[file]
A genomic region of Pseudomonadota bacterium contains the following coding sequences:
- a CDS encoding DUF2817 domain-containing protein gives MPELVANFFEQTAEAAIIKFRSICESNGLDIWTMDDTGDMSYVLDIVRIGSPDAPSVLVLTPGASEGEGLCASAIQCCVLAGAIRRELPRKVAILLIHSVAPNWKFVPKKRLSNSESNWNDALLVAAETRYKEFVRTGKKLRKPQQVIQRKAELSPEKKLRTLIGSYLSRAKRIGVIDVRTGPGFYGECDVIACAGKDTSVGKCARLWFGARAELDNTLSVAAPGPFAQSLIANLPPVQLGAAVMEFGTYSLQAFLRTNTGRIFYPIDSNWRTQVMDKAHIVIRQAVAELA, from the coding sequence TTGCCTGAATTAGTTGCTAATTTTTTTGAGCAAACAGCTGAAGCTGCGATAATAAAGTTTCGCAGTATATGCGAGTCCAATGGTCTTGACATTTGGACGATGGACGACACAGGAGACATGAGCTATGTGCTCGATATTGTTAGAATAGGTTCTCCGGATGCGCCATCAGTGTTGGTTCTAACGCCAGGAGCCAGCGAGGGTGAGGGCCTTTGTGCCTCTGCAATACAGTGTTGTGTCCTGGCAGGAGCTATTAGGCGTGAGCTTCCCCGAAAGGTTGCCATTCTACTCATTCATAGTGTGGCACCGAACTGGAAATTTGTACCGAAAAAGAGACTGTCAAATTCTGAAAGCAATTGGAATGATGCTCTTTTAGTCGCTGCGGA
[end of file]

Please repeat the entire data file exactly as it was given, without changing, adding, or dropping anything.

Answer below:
A genomic region of Pseudomonadota bacterium contains the following coding sequences:
- a CDS encoding DUF2817 domain-containing protein gives MPELVANFFEQTAEAAIIKFRSICESNGLDIWTMDDTGDMSYVLDIVRIGSPDAPSVLVLTPGASEGEGLCASAIQCCVLAGAIRRELPRKVAILLIHSVAPNWKFVPKKRLSNSESNWNDALLVAAETRYKEFVRTGKKLRKPQQVIQRKAELSPEKKLRTLIGSYLSRAKRIGVIDVRTGPGFYGECDVIACAGKDTSVGKCARLWFGARAELDNTLSVAAPGPFAQSLIANLPPVQLGAAVMEFGTYSLQAFLRTNTGRIFYPIDSNWRTQVMDKAHIVIRQAVAELA, from the coding sequence TTGCCTGAATTAGTTGCTAATTTTTTTGAGCAAACAGCTGAAGCTGCGATAATAAAGTTTCGCAGTATATGCGAGTCCAATGGTCTTGACATTTGGACGATGGACGACACAGGAGACATGAGCTATGTGCTCGATATTGTTAGAATAGGTTCTCCGGATGCGCCATCAGTGTTGGTTCTAACGCCAGGAGCCAGCGAGGGTGAGGGCCTTTGTGCCTCTGCAATACAGTGTTGTGTCCTGGCAGGAGCTATTAGGCGTGAGCTTCCCCGAAAGGTTGCCATTCTACTCATTCATAGTGTGGCACCGAACTGGAAATTTGTACCGAAAAAGAGACTGTCAAATTCTGAAAGCAATTGGAATGATGCTCTTTTAGTCGCTGCGGA